I’ve been a-fib free for 5½ years now and am off prescription medications. But I had to go through 8 cardiologists most of which wanted to manage my a-fib with strong drugs that did more harm than good. In the end 2 cardiologists in Seattle wanted to ablate (destroy) my heart’s natural pacemakers (AV and SA nodes) and give me a man made pacemaker and keep me on anticoagulation therapy and my heart in a-fib for life.

I felt like a cornered rabbit. I was in absolute desperation mode. Luckily I found a heart expert in Indianapolis who had the skills and desire to help me. He developed an operation called the Wolf Minimaze that he told me has a 70 to 90% success rate. I told the cardiologists in Seattle about this and I was told, “You know what they say, if it sounds too good to be true.” But I went ahead anyway and had the minimize done and have been living happily ever after. One huge plus is that part of the Wolf Minimaze completely removes the LAA so that if a-fib comes back, I won’t have to worry about getting an ischemic stroke and there will be no need to be on anticoagulation therapy.

Good health to you!

JLeslie's avatar

^^Oh, I remember that story now. The thyroid issue is a constant thing for 15 years now. I recently raised my meds to lower my blood pressure, and it worked, but maybe too much meds, so lowering again. A fast thyroid can cause afib.

How did yours feel? Was it quivering, pounding? Did you have any other symptoms? I get pounding if my resting heart rate is too fast or too slow, which I don’t think is afib, I think it’s just pounding? I was monitored overnight two separate times. Once when my rate was way slow, I was going down to 46, and a few years later when I was hitting 80. Afib wasn’t found at that time, just my other electrical problems. That was a long time ago though.

gondwanalon's avatar

I was told that the thyroid cause of a-fib is the easiest to manage.

Have you heard about AliveCor’s Kardia band for Apple Watch? It would let you know if you get a-fib any time that you wear it.

I could always tell instantly when my heart went into a-fib. Just felt the uneven pulses. Never any pain. Also my resting heart rate would go from the 50’s to the 80’s bpm. I generally felt OK while in a-fib if I wasn’t doing anything physical. But if I tried to jog it suddenly felt like I was trying to jog at 15,000 feet altitude while dragging a tire. Believe it or not, I completed the Boston and NY City marathons with my heart in persistent a-fib (also a couple triathlons). I was sick as a dog for a few hours afterward,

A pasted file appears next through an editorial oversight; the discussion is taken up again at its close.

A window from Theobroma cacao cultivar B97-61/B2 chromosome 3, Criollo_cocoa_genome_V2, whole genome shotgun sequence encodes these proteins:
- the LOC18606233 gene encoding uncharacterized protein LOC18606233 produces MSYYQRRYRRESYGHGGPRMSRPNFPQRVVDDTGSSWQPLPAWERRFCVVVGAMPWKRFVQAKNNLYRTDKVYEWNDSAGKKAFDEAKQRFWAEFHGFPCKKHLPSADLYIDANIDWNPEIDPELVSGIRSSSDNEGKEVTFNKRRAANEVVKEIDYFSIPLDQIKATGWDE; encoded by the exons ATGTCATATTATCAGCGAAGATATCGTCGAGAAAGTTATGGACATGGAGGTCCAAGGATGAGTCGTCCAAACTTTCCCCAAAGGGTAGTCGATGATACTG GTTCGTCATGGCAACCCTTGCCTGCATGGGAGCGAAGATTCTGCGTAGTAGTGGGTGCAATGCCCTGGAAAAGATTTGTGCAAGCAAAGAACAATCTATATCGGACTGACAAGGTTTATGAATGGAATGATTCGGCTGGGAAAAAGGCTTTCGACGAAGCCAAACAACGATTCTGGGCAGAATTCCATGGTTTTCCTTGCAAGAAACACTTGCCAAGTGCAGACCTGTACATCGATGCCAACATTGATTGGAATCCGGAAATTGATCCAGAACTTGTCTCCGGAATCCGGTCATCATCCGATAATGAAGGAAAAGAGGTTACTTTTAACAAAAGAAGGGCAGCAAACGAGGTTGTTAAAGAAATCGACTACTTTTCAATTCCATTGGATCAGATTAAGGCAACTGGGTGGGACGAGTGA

JLeslie's avatar

^^I’ve been able to exercise ok. I did hear about the Apple Watch monitoring the heart, but I didn’t realize it could specifically detect afib.

When you say you felt the uneven pulse, do you mean in your heart? Or, taking your pulse on your wrist? Or, just an overall feeling something wasn’t right?

I’ll have to take my pulse more. My pulse has been up, which I attributed to having increased my thyroid meds, but maybe it’s only sporadic, because I tend to be checking when I feel like something is wrong.

All good info. Thanks so much.

Dutchess_lll's avatar

(Just don’t eat too much!)

JLeslie's avatar

@gondwanalon Have you seen this site?

I thought you might be interested when telling friends about it.

I have a feeling this could have helped a friend of mine. She passed away a few years ago.

gondwanalon's avatar

@JLeslie I could feel the irregular heart beats in my chest.

About 15 years ago I paid $400 for a handy dandy pocket size, battery operated ECG analyzer called, “OMRON HCG-801”. It helped me not only document how my heart was doing, it helped me identify the various different arrhythmias my heart was going through (a-fib, a-flutter, PAC’s). One time a cardiac nurse practitioner told me that my heart was in a-fib. I told her, “No I’m not, my heart is in rapid PAC’s”, and pointed out the distinct “P waves” on her ECG strip.

Yes I’ve seen Dr. Wolf’s web site. He performed my Wolf Minimaze.

JLeslie's avatar

Great information. I just ate, and I feel some pounding. I don’t know if it’s the food, or that I’m sitting still.

Dutchess_III's avatar

I am experiencing this so I thought I’d touch base.

It’s 4:00 and I just ate for the first time today. I had a Taco Tico bean and cheese burrito and a taco. I pretty much scarfed them. I’m stuffed, and yes my heart is pounding. I don’t think it’s at all unusual or a problem of any kind. If I hadn’t over eaten and gotten “stuffed” I don’t think my heart would have reacted like this.
But I’ll check it again the next time I go this long. I’ll be sure not to over eat and see if something different happens.